Atomistic processes of surface-diffusion-induced abnormal softening in nanoscale metallic crystals
X Wang and SX Zheng and S Shinzato and ZW Fang and Y He and L Zhong and CM Wang and S Ogata and SX Mao, NATURE COMMUNICATIONS, 12, 5237 (2021).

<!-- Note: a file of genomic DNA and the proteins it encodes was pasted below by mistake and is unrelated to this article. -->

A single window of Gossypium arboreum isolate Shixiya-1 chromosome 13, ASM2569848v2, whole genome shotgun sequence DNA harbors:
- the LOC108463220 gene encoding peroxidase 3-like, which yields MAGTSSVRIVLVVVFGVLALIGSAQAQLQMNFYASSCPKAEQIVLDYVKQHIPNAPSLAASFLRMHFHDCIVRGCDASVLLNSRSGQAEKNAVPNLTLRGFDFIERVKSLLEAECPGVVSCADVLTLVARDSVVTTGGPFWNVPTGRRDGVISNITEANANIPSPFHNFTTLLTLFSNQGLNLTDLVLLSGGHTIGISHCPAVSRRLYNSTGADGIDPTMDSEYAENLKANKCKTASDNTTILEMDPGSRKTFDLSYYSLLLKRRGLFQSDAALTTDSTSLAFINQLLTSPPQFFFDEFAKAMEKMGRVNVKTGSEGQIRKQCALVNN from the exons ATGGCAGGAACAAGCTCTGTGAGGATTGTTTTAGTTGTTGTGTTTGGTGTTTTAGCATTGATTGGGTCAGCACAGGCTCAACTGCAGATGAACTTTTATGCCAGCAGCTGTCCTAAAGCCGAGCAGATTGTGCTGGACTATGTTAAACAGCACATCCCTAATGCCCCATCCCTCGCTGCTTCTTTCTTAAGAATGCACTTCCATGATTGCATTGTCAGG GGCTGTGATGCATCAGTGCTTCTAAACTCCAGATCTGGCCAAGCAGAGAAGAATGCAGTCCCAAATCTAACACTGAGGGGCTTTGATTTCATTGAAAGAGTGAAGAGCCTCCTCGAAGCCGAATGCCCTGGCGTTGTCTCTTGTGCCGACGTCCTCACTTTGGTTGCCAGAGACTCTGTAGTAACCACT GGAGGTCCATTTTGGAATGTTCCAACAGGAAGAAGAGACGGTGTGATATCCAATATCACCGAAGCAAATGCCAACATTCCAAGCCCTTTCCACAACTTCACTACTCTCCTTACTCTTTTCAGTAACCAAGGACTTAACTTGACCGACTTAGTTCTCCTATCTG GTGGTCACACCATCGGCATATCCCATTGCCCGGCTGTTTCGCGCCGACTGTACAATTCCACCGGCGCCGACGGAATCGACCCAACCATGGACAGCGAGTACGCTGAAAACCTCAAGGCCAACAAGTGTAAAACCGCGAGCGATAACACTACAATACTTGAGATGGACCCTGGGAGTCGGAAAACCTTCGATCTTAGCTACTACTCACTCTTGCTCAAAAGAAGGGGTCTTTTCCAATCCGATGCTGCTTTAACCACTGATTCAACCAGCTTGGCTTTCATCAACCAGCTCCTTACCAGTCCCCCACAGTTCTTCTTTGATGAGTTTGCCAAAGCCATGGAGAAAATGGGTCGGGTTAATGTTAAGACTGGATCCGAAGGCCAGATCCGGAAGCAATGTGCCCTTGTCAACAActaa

As the sample size goes down to the nanoscale, the surface-related mechanism plays an important role in the deformation of nanoscale crystals. Here, the authors report breakdown of the traditional Hall- Petch-like relation in nanoscale Ag attributed to diffusion-involved nucleation behaviors. Ultrahigh surface-to-volume ratio in nanoscale materials, could dramatically facilitate mass transport, leading to surface-mediated diffusion similar to Coble-type creep in polycrystalline materials. Unfortunately, the Coble creep is just a conceptual model, and the associated physical mechanisms of mass transport have never been revealed at atomic scale. Akin to the ambiguities in Coble creep, atomic surface diffusion in nanoscale crystals remains largely unclear, especially when mediating yielding and plastic flow. Here, by using in situ nanomechanical testing under high- resolution transmission electron microscope, we find that the diffusion- assisted dislocation nucleation induces the transition from a normal to an inverse Hall-Petch-like relation of the strength-size dependence and the surface-creep leads to the abnormal softening in flow stress with the reduction in size of nanoscale silver, contrary to the classical "alternating dislocation starvation" behavior in nanoscale platinum. This work provides insights into the atomic-scale mechanisms of diffusion-mediated deformation in nanoscale materials, and impact on the design for ultrasmall-sized nanomechanical devices.
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